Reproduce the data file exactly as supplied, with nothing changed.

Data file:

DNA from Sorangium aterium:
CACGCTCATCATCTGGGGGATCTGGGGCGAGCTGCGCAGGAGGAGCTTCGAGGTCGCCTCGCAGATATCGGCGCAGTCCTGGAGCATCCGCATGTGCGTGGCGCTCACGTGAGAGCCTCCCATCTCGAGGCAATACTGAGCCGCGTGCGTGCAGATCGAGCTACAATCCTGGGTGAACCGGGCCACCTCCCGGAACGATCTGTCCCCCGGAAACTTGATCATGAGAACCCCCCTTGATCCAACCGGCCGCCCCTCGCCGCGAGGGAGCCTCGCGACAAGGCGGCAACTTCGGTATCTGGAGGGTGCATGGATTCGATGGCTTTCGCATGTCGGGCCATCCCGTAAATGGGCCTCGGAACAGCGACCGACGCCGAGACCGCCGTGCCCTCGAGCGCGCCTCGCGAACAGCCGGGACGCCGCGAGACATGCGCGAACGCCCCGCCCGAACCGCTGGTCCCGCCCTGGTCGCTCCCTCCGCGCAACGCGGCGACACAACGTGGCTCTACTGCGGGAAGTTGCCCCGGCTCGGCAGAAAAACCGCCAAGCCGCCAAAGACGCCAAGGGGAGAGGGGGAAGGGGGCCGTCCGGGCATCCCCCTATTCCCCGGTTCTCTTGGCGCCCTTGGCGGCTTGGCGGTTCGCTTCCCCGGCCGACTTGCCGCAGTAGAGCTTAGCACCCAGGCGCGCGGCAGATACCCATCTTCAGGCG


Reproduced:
DNA from Sorangium aterium:
CACGCTCATCATCTGGGGGATCTGGGGCGAGCTGCGCAGGAGGAGCTTCGAGGTCGCCTCGCAGATATCGGCGCAGTCCTGGAGCATCCGCATGTGCGTGGCGCTCACGTGAGAGCCTCCCATCTCGAGGCAATACTGAGCCGCGTGCGTGCAGATCGAGCTACAATCCTGGGTGAACCGGGCCACCTCCCGGAACGATCTGTCCCCCGGAAACTTGATCATGAGAACCCCCCTTGATCCAACCGGCCGCCCCTCGCCGCGAGGGAGCCTCGCGACAAGGCGGCAACTTCGGTATCTGGAGGGTGCATGGATTCGATGGCTTTCGCATGTCGGGCCATCCCGTAAATGGGCCTCGGAACAGCGACCGACGCCGAGACCGCCGTGCCCTCGAGCGCGCCTCGCGAACAGCCGGGACGCCGCGAGACATGCGCGAACGCCCCGCCCGAACCGCTGGTCCCGCCCTGGTCGCTCCCTCCGCGCAACGCGGCGACACAACGTGGCTCTACTGCGGGAAGTTGCCCCGGCTCGGCAGAAAAACCGCCAAGCCGCCAAAGACGCCAAGGGGAGAGGGGGAAGGGGGCCGTCCGGGCATCCCCCTATTCCCCGGTTCTCTTGGCGCCCTTGGCGGCTTGGCGGTTCGCTTCCCCGGCCGACTTGCCGCAGTAGAGCTTAGCACCCAGGCGCGCGGCAGATACCCATCTTCAGGCG